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Oil Update—January 2024

For February, I expect West Texas Intermediate (WTI) oil prices to range between $65 to $85 per barrel. This is the same range I used last month. If asked to narrow the range, I would offer $72.50 to $82.50 per barrel. As I compose this blog entry, WTI is about $78 per barrel.

Last month, I expected prices to hover around $75, and bobble about with the news headlines. For most of January, oil prices were close to $75.

The news during last month has worsened. Middle East hostilities have increased with no clear signs of near-term optimism. Even though the geopolitical situation is deteriorating, oil is still flowing.

While there remains a lot of pessimism about strengthening oil prices, the pessimism is not as strong as before.

John Kemp, an excellent analyst with Reuters, wrote that short positions in US crude futures were reduced. See his article “Funds slash bearish positions in US crude as stocks drain.”

LONDON, Jan 29 (Reuters) – Portfolio investors recoiled from short positions in U.S. crude futures and options in the most recent week as depleting inventories around the NYMEX delivery point underscored the risk of a squeeze on deliverable barrels.

Hedge funds and other money managers purchased the equivalent of 46 million barrels across the six most important futures and options contracts over the seven days ending on Jan. 23.

Incidentally, I encourage you to subscribe to John Kemp’s energy mailing list. Every morning, he sends out links to interesting oil articles and often provides his research.

On January 30, the Financial Times published an article “Saudi Arabia ditches plan to raise oil production” (subscription required).

Saudi Arabia has dropped a plan to expand the kingdom’s daily oil production capacity, in a major policy reversal by the world’s largest oil exporter.

State-run Saudi Aramco on Tuesday said it had been asked by the energy ministry to abandon a plan to increase its maximum sustainable production capacity from 12mn barrels a day to 13mn b/d by 2027.

The multibillion-dollar investment programme had set the company apart from much of the industry, where spending on oil production is generally falling because of concerns about climate targets and future demand. Saudi Aramco accounts for about 10 per cent of the 100mn barrels of oil the world consumes every day.

Given that OPEC has been commenting during the past year on the lack of investment in oil, I am surprised by this development. Perhaps the outlook for oil demand is not as optimistic as originally thought.

Switching away from developments over the past month, I thought I would share with you a quick-and-dirty method of determining price ranges.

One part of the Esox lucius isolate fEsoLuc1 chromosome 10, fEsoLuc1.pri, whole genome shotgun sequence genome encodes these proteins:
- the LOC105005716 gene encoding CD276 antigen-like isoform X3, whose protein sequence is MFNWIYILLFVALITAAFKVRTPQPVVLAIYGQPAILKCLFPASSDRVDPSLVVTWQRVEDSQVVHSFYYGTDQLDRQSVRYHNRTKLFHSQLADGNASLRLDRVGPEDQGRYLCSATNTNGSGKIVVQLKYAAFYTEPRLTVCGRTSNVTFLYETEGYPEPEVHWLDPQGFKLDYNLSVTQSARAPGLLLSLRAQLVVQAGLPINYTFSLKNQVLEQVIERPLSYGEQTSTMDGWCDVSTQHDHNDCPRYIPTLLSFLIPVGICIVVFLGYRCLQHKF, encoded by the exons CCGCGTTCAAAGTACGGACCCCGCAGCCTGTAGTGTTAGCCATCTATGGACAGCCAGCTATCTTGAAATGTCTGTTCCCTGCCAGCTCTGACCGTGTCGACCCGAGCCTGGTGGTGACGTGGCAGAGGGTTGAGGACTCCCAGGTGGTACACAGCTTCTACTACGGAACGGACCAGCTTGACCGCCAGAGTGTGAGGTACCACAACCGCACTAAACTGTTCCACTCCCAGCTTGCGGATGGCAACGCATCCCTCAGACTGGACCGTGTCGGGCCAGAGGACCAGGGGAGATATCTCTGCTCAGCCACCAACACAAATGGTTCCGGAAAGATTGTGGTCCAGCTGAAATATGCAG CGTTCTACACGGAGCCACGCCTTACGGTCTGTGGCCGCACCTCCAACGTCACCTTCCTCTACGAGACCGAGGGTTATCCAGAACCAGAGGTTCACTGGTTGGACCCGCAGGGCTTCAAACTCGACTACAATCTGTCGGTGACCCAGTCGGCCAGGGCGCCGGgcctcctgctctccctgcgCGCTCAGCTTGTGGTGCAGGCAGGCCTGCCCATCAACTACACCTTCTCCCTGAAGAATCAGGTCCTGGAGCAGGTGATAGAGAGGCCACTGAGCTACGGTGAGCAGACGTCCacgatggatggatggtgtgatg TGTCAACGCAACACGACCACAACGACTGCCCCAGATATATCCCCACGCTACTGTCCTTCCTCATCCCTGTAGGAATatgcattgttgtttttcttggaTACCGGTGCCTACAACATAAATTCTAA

You can use the OVX, the Cboe Crude Oil ETF Volatility Index, to determine a price range. Right now, the price of oil is near $78 and the OVX is about 36. That implies that a year from now, a one standard deviation of crude oil movement, up or down, is about 36 percent. When considering different time periods, you need to use the square root of the time. For example, for one month, a one standard deviation move is calculated at the square root of 1/12 times 36 or 0.29 times 36 for 10.4 percent. In other words, a one standard deviation move one month from now means that WTI’s price will fall within $78 per barrel plus or minus times 10.4 percent or $8.11 per barrel. The plus or minus one standard deviation range is from $69.89 to $86.10 per barrel. Remember, though, that one standard deviation is 65 percent. So about one-third of the time, oil will close outside of the range. A two-standard deviation move is twice as wide and captures about a 95 percent probability.

If you want to determine a likely range for one day, follow the same procedure, except take the square root of 1/365 instead of 1/12. Some people use the number of trading days, roughly 252, instead of the number of days in a year. I prefer the number of days in a year.

Wrapping up, I expect WTI to range between $65 to $85 per barrel with the sweet spot being between $72.50 and $82.50 per barrel.

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Oil Update—December 2023

I am lowering my prior forecast for December’s West Texas Intermediate (WTI) oil price to range between $65 to $85 per barrel. This range is $5 per barrel lower than last month’s. If asked to narrow the range, I would offer $70 to $80 per barrel.

On one hand, oil traders seemed to be in a pessimistic mood toward the end of the year. Oil prices in the first quarter are typically softer because of refinery maintenance. On the other hand, OPEC+ cuts take effect on the first day of January and may serve to buoy prices.

Those that are pessimistic on oil prices do not appear to believe that OPEC+ will cut as much as promised and that the global economy may not recover sufficiently to justify higher prices.

The Gaza-Israel conflict continues in the Gulf. Some who are bullish believe that this conflict will spiral out of control, and that will cause prices to rise. They point to the American Navy sinking Houthi boats in the Red Sea on December 31. The Wall Street Journal published an article “U.S. Navy Destroys Boats Controlled by Iran-Backed Militias in Red Sea” (subscription required) that stated: